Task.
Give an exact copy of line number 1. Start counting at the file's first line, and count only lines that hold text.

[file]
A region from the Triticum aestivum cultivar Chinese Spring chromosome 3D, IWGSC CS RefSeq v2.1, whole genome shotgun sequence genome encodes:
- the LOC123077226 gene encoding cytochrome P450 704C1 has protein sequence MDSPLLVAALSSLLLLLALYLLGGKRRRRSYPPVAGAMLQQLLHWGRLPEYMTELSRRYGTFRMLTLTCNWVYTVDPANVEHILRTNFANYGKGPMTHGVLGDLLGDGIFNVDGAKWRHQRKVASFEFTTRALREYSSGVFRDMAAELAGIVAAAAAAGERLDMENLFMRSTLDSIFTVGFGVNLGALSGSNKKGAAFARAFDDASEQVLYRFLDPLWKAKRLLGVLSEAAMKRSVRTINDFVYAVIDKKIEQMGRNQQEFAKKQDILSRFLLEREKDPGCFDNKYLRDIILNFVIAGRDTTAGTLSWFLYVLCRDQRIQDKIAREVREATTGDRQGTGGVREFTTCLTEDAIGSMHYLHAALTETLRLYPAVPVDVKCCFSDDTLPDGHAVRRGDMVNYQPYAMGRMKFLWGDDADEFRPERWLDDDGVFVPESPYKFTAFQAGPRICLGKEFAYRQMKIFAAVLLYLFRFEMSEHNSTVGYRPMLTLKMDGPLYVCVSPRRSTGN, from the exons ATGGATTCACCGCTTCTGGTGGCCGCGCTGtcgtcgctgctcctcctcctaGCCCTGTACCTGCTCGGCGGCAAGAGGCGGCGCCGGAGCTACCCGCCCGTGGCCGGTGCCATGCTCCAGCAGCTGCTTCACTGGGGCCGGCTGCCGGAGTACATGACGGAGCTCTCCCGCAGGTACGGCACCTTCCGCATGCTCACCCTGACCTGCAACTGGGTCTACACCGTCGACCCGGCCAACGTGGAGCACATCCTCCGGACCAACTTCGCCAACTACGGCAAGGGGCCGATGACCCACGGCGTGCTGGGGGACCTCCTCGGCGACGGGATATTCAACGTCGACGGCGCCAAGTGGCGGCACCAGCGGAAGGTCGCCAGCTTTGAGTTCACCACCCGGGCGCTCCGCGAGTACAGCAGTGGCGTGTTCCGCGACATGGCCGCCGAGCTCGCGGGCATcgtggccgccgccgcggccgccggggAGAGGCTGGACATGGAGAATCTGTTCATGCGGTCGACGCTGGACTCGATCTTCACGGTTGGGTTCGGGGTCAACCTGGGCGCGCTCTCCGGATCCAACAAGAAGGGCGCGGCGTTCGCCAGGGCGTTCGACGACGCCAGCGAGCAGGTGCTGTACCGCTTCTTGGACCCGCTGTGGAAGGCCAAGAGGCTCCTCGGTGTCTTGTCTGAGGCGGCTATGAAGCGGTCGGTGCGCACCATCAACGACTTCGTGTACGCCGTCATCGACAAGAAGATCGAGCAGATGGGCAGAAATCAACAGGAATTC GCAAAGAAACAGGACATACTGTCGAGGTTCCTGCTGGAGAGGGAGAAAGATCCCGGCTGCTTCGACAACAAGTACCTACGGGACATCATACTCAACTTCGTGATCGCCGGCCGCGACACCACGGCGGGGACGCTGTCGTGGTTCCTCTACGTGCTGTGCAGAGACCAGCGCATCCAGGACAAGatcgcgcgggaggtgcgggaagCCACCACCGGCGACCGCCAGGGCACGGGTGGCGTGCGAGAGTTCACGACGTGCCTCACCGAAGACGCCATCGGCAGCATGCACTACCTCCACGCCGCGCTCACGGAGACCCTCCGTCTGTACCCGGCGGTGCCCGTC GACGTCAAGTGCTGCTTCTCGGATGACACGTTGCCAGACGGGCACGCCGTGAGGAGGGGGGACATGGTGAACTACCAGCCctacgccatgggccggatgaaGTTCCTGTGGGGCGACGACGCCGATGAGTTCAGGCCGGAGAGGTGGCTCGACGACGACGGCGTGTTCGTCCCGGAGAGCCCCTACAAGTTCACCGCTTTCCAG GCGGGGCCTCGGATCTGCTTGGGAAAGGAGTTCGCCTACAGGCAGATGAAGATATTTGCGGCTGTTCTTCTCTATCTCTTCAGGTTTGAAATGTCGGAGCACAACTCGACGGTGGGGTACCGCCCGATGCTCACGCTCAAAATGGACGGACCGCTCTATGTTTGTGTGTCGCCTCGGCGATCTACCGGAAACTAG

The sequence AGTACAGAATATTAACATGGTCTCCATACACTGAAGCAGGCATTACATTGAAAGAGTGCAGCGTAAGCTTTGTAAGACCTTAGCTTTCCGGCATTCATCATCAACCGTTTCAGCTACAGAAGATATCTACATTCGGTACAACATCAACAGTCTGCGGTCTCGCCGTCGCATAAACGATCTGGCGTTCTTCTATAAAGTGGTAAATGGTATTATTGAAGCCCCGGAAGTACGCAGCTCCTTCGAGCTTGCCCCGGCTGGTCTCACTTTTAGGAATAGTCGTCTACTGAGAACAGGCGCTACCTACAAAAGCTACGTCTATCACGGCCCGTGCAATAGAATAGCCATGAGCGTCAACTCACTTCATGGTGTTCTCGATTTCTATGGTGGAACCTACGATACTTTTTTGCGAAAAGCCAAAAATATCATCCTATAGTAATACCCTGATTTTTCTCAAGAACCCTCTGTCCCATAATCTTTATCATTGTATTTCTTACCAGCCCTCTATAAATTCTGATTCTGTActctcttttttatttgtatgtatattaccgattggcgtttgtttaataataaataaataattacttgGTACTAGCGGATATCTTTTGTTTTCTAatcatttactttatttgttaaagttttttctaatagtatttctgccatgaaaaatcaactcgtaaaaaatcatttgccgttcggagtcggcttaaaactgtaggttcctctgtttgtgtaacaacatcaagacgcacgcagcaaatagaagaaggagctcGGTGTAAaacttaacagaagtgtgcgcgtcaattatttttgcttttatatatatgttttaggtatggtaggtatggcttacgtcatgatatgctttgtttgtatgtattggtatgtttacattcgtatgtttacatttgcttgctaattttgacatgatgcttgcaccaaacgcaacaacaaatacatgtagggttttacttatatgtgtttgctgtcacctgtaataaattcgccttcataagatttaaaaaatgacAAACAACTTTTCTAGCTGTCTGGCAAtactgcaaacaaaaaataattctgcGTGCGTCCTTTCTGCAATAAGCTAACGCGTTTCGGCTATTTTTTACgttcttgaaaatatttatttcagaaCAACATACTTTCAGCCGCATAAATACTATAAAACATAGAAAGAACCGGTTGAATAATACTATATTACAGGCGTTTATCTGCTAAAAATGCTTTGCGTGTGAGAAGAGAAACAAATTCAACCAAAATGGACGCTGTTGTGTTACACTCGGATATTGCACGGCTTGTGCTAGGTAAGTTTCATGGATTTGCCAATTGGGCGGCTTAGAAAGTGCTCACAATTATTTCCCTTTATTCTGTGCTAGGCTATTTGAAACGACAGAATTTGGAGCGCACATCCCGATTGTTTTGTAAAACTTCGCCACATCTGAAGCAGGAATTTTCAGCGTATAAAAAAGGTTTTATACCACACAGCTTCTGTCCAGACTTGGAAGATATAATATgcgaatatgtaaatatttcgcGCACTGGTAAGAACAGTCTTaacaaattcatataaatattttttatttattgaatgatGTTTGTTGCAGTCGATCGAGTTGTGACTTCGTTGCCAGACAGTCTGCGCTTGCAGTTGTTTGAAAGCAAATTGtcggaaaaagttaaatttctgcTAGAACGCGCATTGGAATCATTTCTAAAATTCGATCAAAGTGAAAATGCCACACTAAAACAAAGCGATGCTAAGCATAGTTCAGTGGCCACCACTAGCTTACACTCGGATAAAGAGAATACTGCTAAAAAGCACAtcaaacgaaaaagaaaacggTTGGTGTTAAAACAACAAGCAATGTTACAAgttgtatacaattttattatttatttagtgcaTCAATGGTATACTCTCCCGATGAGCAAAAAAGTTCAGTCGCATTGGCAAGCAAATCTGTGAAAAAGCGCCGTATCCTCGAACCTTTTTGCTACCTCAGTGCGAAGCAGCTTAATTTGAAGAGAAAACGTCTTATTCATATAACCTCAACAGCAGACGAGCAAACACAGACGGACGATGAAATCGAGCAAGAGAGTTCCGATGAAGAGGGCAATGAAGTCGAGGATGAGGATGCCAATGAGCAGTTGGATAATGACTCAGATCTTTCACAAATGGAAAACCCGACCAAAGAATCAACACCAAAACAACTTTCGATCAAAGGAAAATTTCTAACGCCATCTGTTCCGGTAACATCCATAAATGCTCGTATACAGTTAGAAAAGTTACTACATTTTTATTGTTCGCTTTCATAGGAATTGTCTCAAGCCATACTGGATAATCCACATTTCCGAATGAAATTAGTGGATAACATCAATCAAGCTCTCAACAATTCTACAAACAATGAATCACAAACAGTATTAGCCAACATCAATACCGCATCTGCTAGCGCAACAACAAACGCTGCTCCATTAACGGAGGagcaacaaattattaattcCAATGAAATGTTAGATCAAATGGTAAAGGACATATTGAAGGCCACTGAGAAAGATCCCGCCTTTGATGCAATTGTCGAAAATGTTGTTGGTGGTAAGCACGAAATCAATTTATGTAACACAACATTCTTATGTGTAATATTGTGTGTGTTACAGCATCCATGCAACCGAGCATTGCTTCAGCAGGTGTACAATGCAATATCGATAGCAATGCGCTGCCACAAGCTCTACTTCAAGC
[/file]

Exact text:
A region from the Triticum aestivum cultivar Chinese Spring chromosome 3D, IWGSC CS RefSeq v2.1, whole genome shotgun sequence genome encodes: